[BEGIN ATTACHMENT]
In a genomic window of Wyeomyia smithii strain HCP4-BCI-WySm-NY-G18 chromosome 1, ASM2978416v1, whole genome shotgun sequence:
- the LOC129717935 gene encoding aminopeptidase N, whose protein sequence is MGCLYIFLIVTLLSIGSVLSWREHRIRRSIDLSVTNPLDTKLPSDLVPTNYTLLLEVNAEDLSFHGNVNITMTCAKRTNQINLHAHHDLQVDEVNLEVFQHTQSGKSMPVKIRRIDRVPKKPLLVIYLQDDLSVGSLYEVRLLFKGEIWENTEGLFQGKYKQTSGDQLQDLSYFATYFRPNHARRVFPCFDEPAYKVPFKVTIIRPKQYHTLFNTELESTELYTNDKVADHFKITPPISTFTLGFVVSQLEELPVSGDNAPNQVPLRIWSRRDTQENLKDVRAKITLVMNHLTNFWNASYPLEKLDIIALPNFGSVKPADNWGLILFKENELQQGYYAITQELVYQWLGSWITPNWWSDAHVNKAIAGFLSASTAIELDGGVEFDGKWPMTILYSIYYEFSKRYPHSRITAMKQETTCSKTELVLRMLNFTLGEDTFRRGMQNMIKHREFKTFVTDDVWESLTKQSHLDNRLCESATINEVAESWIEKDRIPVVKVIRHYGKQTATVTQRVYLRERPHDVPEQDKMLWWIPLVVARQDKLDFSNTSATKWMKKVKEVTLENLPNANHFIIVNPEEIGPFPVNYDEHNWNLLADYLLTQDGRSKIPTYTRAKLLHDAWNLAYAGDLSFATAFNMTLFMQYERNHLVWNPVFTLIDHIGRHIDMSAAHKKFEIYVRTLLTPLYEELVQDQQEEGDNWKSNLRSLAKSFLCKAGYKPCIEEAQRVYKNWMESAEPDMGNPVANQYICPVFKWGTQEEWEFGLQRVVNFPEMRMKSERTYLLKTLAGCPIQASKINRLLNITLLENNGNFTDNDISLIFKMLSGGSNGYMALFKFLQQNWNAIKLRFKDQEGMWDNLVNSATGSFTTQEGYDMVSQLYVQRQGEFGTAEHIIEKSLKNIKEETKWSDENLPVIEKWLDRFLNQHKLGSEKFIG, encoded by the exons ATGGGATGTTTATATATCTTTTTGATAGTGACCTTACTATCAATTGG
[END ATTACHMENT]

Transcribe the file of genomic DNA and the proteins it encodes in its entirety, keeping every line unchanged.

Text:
In a genomic window of Wyeomyia smithii strain HCP4-BCI-WySm-NY-G18 chromosome 1, ASM2978416v1, whole genome shotgun sequence:
- the LOC129717935 gene encoding aminopeptidase N, whose protein sequence is MGCLYIFLIVTLLSIGSVLSWREHRIRRSIDLSVTNPLDTKLPSDLVPTNYTLLLEVNAEDLSFHGNVNITMTCAKRTNQINLHAHHDLQVDEVNLEVFQHTQSGKSMPVKIRRIDRVPKKPLLVIYLQDDLSVGSLYEVRLLFKGEIWENTEGLFQGKYKQTSGDQLQDLSYFATYFRPNHARRVFPCFDEPAYKVPFKVTIIRPKQYHTLFNTELESTELYTNDKVADHFKITPPISTFTLGFVVSQLEELPVSGDNAPNQVPLRIWSRRDTQENLKDVRAKITLVMNHLTNFWNASYPLEKLDIIALPNFGSVKPADNWGLILFKENELQQGYYAITQELVYQWLGSWITPNWWSDAHVNKAIAGFLSASTAIELDGGVEFDGKWPMTILYSIYYEFSKRYPHSRITAMKQETTCSKTELVLRMLNFTLGEDTFRRGMQNMIKHREFKTFVTDDVWESLTKQSHLDNRLCESATINEVAESWIEKDRIPVVKVIRHYGKQTATVTQRVYLRERPHDVPEQDKMLWWIPLVVARQDKLDFSNTSATKWMKKVKEVTLENLPNANHFIIVNPEEIGPFPVNYDEHNWNLLADYLLTQDGRSKIPTYTRAKLLHDAWNLAYAGDLSFATAFNMTLFMQYERNHLVWNPVFTLIDHIGRHIDMSAAHKKFEIYVRTLLTPLYEELVQDQQEEGDNWKSNLRSLAKSFLCKAGYKPCIEEAQRVYKNWMESAEPDMGNPVANQYICPVFKWGTQEEWEFGLQRVVNFPEMRMKSERTYLLKTLAGCPIQASKINRLLNITLLENNGNFTDNDISLIFKMLSGGSNGYMALFKFLQQNWNAIKLRFKDQEGMWDNLVNSATGSFTTQEGYDMVSQLYVQRQGEFGTAEHIIEKSLKNIKEETKWSDENLPVIEKWLDRFLNQHKLGSEKFIG, encoded by the exons ATGGGATGTTTATATATCTTTTTGATAGTGACCTTACTATCAATTGG